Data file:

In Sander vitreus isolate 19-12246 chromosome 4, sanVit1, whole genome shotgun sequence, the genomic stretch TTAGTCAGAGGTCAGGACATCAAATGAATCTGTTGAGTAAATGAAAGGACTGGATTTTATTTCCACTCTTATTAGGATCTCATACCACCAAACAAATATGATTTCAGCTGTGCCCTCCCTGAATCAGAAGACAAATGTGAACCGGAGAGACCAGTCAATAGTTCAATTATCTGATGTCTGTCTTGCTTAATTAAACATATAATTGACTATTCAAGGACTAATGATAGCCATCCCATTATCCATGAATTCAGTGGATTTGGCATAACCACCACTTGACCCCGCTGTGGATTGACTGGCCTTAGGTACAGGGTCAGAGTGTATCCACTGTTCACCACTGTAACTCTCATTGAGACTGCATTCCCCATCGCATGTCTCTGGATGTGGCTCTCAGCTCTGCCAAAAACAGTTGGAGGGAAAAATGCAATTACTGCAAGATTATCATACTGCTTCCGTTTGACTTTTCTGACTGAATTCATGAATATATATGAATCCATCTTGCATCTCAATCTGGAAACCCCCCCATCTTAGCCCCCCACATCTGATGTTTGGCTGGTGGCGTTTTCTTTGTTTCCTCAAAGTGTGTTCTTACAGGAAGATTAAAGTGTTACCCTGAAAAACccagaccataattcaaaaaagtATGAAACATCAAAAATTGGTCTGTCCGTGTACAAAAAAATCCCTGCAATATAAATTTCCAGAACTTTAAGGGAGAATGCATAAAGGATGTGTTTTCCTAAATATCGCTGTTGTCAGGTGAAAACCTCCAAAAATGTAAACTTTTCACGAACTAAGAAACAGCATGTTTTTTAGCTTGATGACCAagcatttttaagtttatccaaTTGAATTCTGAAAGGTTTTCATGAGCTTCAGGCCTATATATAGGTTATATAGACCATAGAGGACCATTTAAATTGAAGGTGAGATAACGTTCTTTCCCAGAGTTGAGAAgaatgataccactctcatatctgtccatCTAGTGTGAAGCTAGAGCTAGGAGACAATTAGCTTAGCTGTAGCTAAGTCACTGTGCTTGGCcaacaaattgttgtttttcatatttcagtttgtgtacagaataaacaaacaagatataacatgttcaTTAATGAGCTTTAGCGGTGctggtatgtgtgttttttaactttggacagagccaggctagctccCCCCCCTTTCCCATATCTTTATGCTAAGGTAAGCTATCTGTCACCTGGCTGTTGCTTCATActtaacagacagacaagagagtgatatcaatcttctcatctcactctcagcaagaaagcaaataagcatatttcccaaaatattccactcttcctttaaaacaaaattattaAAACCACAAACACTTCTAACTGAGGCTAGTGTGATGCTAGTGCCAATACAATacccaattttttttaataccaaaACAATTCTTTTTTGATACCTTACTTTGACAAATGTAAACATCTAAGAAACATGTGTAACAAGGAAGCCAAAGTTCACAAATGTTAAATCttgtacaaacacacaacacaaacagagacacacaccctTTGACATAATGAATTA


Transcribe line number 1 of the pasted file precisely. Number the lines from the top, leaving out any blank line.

In Sander vitreus isolate 19-12246 chromosome 4, sanVit1, whole genome shotgun sequence, the genomic stretch TTAGTCAGAGGTCAGGACATCAAATGAATCTGTTGAGTAAATGAAAGGACTGGATTTTATTTCCACTCTTATTAGGATCTCATACCACCAAACAAATATGATTTCAGCTGTGCCCTCCCTGAATCAGAAGACAAATGTGAACCGGAGAGACCAGTCAATAGTTCAATTATCTGATGTCTGTCTTGCTTAATTAAACATATAATTGACTATTCAAGGACTAATGATAGCCATCCCATTATCCATGAATTCAGTGGATTTGGCATAACCACCACTTGACCCCGCTGTGGATTGACTGGCCTTAGGTACAGGGTCAGAGTGTATCCACTGTTCACCACTGTAACTCTCATTGAGACTGCATTCCCCATCGCATGTCTCTGGATGTGGCTCTCAGCTCTGCCAAAAACAGTTGGAGGGAAAAATGCAATTACTGCAAGATTATCATACTGCTTCCGTTTGACTTTTCTGACTGAATTCATGAATATATATGAATCCATCTTGCATCTCAATCTGGAAACCCCCCCATCTTAGCCCCCCACATCTGATGTTTGGCTGGTGGCGTTTTCTTTGTTTCCTCAAAGTGTGTTCTTACAGGAAGATTAAAGTGTTACCCTGAAAAACccagaccataattcaaaaaagtATGAAACATCAAAAATTGGTCTGTCCGTGTACAAAAAAATCCCTGCAATATAAATTTCCAGAACTTTAAGGGAGAATGCATAAAGGATGTGTTTTCCTAAATATCGCTGTTGTCAGGTGAAAACCTCCAAAAATGTAAACTTTTCACGAACTAAGAAACAGCATGTTTTTTAGCTTGATGACCAagcatttttaagtttatccaaTTGAATTCTGAAAGGTTTTCATGAGCTTCAGGCCTATATATAGGTTATATAGACCATAGAGGACCATTTAAATTGAAGGTGAGATAACGTTCTTTCCCAGAGTTGAGAAgaatgataccactctcatatctgtccatCTAGTGTGAAGCTAGAGCTAGGAGACAATTAGCTTAGCTGTAGCTAAGTCACTGTGCTTGGCcaacaaattgttgtttttcatatttcagtttgtgtacagaataaacaaacaagatataacatgttcaTTAATGAGCTTTAGCGGTGctggtatgtgtgttttttaactttggacagagccaggctagctccCCCCCCTTTCCCATATCTTTATGCTAAGGTAAGCTATCTGTCACCTGGCTGTTGCTTCATActtaacagacagacaagagagtgatatcaatcttctcatctcactctcagcaagaaagcaaataagcatatttcccaaaatattccactcttcctttaaaacaaaattattaAAACCACAAACACTTCTAACTGAGGCTAGTGTGATGCTAGTGCCAATACAATacccaattttttttaataccaaaACAATTCTTTTTTGATACCTTACTTTGACAAATGTAAACATCTAAGAAACATGTGTAACAAGGAAGCCAAAGTTCACAAATGTTAAATCttgtacaaacacacaacacaaacagagacacacaccctTTGACATAATGAATTA